particularly training related to fall hazards (r ¼ 0.05 are considered significant): . 10 years). Weekly Monthly Bi-monthly Semi-annually Annually None 48% 28% 6% 5% 11% 2% 100% Bi-monthly 6% Annually 11% 331 Weekly 48% Monthly 28% Figure 6. 36% 1/2 day. the use of aerial . Duration of safety training generators and the potential for carbon monoxide poisoning from using gas-powered equipment in poorly ventilated spaces.None 2% Post-disaster recovery Semi-annually 5% Continuing safety training. 11% 2-3 hours.0126). the greater the frequency of safety training (weekly safety training.0215). Correlating training participant demographics to safety attitudes and work practices. 31% Figure 7. r ¼ 0.. 6% 1-2 hours.. the following statistically significant relationships were found using both x2 and Fisher’s exact test statistical tools (r-values # 0. 4% Duration of safety training… < 1 hour 1-2 hours 2-3 hours 1/2 day 1 day > 1 day 36% 31% 6% 11% 11% 4% 100% 86 74 15 27 26 9 237 1 day. The greater the years of construction experience (# 10 and . 11% < 1 hour. Frequency of safety training > 1day.

100 employees) were more likely to conduct pre-employment drug screening (r ¼ 0. International Council for Research and Innovation in Building and Construction (CIB). Further reading CDC (2009). IICRC (2006). S500 Standard and Reference Guide for Professional Water Damage Restoration.0160). Hurricane Katrina Advisory. the greater the likelihood that workers will receive safety training on the day of hire before being placed into the field (r ¼ 0.0359) and carbon monoxide poisoning (r ¼ 0.IJDRBE 1.0468). the greater the frequency of safety training (weekly safety training.0242) and training related to confined spaces (r ¼ 0. and the use of ladders (r ¼ 0.0326). “Initial restoration for flooded buildings”. Larger companies (. and occurrence of pre-employment medical screenings (r ¼ 0. DC. the less frequently safety training was provided (bi-monthly safety training.0010).3 . The greater the percentage of field workers who primarily speak a language other than English (# 50 and . FEMA (2005). particularly training related to the use of aerial equipment (r ¼ 0. “Worker safety after a flood”. US Environmental Protection Agency. the use of debris removal equipment (r # 0.0126).0397).0163). EPA (2009). 50 percent).0315) and ladders (r ¼ 0. particularly training related to the use of debris removal equipment such as chain saws and wood chippers (r # 0. US Federal Emergency Management Agency. and ladders (r ¼ 0. (2008).0354). Washington. . College graduates and professionals were more likely to invest at least two hours per training session when compared to workers without college preparation (r ¼ 0. r ¼ 0. The greater the size of the company (# 100 field workers and . r ¼ 0. The higher the level of education (no college and college).0055).0313) was greater. r ¼ 0. The greater length of employment (# 5 and .0533). Washington. The greater the age (# 40 years and . 332 . portable generators (r ¼ 0. However. Cleaning and Restoration Certification. DC. Office of Radiation and Indoor Air.0286) and train in more advanced safety topics such as dealing with unknown or toxic substances (r ¼ 0. 5 years) with a company. Reference Grosskopf. “Worker safety training for OSHA ‘focus four’ disaster reconstruction hazards”. particularly falls and electrical hazard training (r # 0. Gainesville. Proceedings of the 2008 International Conference: Evolution and Directions in Construction Safety and Health. Institute of Inspection. K. the duration of safety training (eight hours per session. the greater the duration (one-two hours) and specificity of training (r ¼ 0.R. the greater the duration and specificity of training. .0438).0316). Washington.0522). 100 field workers). “Flood cleanup – avoiding indoor air quality problems”. Vancouver. equipment (r ¼ 0. Emergency Preparedness and Response. US Centres for Disease Control. FL.0044). 40 years).0006). DC. . WA. and provide training related to the use of aerial equipment (r ¼ 0.0006). .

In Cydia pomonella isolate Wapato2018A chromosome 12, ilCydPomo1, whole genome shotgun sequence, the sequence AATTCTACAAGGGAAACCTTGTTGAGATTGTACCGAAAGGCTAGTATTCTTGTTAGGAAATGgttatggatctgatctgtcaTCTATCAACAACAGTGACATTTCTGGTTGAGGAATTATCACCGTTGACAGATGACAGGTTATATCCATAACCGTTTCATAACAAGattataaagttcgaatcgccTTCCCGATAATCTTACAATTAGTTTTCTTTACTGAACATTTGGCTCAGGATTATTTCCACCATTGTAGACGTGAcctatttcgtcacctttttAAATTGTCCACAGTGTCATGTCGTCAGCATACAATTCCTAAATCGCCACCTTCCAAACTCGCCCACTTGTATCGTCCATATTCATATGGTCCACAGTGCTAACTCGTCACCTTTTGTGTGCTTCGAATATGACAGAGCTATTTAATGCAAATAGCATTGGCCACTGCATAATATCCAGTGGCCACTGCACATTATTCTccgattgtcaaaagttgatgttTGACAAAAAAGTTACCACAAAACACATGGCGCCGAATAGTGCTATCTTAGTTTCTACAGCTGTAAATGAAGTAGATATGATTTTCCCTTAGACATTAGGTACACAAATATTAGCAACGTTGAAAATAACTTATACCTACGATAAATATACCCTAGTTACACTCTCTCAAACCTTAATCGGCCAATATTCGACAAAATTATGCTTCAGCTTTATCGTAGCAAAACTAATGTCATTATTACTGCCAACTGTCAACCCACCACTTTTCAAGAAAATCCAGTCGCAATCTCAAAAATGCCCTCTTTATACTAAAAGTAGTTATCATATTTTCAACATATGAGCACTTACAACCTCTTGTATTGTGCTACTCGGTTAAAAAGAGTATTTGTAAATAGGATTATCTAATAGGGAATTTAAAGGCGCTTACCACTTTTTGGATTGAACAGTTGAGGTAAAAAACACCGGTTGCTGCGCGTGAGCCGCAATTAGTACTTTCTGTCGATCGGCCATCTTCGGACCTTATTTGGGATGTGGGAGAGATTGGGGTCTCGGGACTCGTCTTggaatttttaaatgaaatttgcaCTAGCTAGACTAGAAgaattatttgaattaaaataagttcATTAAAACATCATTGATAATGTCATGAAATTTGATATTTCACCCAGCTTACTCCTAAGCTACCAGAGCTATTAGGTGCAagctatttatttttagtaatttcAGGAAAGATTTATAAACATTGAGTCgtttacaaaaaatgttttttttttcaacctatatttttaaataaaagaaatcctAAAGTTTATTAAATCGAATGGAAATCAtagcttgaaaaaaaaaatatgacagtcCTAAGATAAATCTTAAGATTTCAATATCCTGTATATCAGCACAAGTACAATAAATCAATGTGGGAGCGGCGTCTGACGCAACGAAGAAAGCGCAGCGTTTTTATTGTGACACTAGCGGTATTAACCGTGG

In 2007. Durham School of Architectural Engineering and Construction at the University of Nebraska. municipal Post-disaster recovery 333 To purchase reprints of this article please e-mail: reprints@emeraldinsight. Grosskopf has also given more than 50 invited presentations in several countries on every continent except Antarctica. Grosskopf has received over $3.NIOSH (2008). Grosskopf is a Faculty Member of the Charles W. “Interim recommendations for the cleaning and remediation of floodcontaminated HVAC systems”.emeraldinsight.unl. Or visit our web site for further details: www. About the author K. US National Institute for Occupational Safety and Health. Grosskopf can be contacted at: . and the US Government.R.8 million in grants and endowments. Grosskopf has written (or contributed to) four books and more than 50 publications related to safety and sustainability in the built environment. K. was chosen as the Associated General Contractors of America 2008 Outstanding Educator.R. Washington. Guide for Building Owners and Managers. Grosskopf is also a licensed State of Florida Building Contractor with more than 19 years of construction experience and has served in various construction-related capacities in private industry. Grosskopf received the Associated Schools of Construction National Teaching Excellence Award and most recently.